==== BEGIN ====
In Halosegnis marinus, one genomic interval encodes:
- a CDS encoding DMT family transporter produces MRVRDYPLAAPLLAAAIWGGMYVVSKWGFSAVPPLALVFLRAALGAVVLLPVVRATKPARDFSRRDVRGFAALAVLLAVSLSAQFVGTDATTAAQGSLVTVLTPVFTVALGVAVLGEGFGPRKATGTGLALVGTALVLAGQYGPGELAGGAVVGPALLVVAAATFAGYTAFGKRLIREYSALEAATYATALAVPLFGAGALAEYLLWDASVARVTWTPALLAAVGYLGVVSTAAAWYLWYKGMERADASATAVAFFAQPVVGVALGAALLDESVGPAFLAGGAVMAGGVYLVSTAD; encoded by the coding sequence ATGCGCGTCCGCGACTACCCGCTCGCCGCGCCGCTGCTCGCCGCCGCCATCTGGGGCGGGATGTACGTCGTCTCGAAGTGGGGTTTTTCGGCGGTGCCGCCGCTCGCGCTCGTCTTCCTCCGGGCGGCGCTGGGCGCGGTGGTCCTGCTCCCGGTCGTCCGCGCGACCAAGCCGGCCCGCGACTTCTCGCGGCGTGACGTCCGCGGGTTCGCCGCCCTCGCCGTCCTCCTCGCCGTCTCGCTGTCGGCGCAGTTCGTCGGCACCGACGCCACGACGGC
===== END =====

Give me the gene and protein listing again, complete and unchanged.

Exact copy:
In Halosegnis marinus, one genomic interval encodes:
- a CDS encoding DMT family transporter produces MRVRDYPLAAPLLAAAIWGGMYVVSKWGFSAVPPLALVFLRAALGAVVLLPVVRATKPARDFSRRDVRGFAALAVLLAVSLSAQFVGTDATTAAQGSLVTVLTPVFTVALGVAVLGEGFGPRKATGTGLALVGTALVLAGQYGPGELAGGAVVGPALLVVAAATFAGYTAFGKRLIREYSALEAATYATALAVPLFGAGALAEYLLWDASVARVTWTPALLAAVGYLGVVSTAAAWYLWYKGMERADASATAVAFFAQPVVGVALGAALLDESVGPAFLAGGAVMAGGVYLVSTAD; encoded by the coding sequence ATGCGCGTCCGCGACTACCCGCTCGCCGCGCCGCTGCTCGCCGCCGCCATCTGGGGCGGGATGTACGTCGTCTCGAAGTGGGGTTTTTCGGCGGTGCCGCCGCTCGCGCTCGTCTTCCTCCGGGCGGCGCTGGGCGCGGTGGTCCTGCTCCCGGTCGTCCGCGCGACCAAGCCGGCCCGCGACTTCTCGCGGCGTGACGTCCGCGGGTTCGCCGCCCTCGCCGTCCTCCTCGCCGTCTCGCTGTCGGCGCAGTTCGTCGGCACCGACGCCACGACGGC